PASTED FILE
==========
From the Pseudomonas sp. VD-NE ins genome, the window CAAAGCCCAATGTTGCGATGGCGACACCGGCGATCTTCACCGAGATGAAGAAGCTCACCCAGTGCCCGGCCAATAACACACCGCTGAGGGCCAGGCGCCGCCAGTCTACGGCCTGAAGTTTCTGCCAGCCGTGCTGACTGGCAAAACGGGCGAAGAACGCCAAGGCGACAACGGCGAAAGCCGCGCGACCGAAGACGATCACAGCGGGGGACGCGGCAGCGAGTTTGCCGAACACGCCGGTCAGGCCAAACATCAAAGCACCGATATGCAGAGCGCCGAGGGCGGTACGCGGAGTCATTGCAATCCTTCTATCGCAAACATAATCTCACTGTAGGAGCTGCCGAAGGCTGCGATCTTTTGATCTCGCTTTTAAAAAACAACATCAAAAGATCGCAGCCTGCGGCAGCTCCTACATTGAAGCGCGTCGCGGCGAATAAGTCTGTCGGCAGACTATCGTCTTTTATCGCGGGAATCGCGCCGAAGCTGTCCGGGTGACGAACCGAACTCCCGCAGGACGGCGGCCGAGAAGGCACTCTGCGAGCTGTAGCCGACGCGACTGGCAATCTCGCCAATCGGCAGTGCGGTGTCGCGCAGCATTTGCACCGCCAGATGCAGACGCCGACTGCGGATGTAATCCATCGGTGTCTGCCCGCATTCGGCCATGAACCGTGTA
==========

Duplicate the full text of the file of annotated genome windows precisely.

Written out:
From the Pseudomonas sp. VD-NE ins genome, the window CAAAGCCCAATGTTGCGATGGCGACACCGGCGATCTTCACCGAGATGAAGAAGCTCACCCAGTGCCCGGCCAATAACACACCGCTGAGGGCCAGGCGCCGCCAGTCTACGGCCTGAAGTTTCTGCCAGCCGTGCTGACTGGCAAAACGGGCGAAGAACGCCAAGGCGACAACGGCGAAAGCCGCGCGACCGAAGACGATCACAGCGGGGGACGCGGCAGCGAGTTTGCCGAACACGCCGGTCAGGCCAAACATCAAAGCACCGATATGCAGAGCGCCGAGGGCGGTACGCGGAGTCATTGCAATCCTTCTATCGCAAACATAATCTCACTGTAGGAGCTGCCGAAGGCTGCGATCTTTTGATCTCGCTTTTAAAAAACAACATCAAAAGATCGCAGCCTGCGGCAGCTCCTACATTGAAGCGCGTCGCGGCGAATAAGTCTGTCGGCAGACTATCGTCTTTTATCGCGGGAATCGCGCCGAAGCTGTCCGGGTGACGAACCGAACTCCCGCAGGACGGCGGCCGAGAAGGCACTCTGCGAGCTGTAGCCGACGCGACTGGCAATCTCGCCAATCGGCAGTGCGGTGTCGCGCAGCATTTGCACCGCCAGATGCAGACGCCGACTGCGGATGTAATCCATCGGTGTCTGCCCGCATTCGGCCATGAACCGTGTA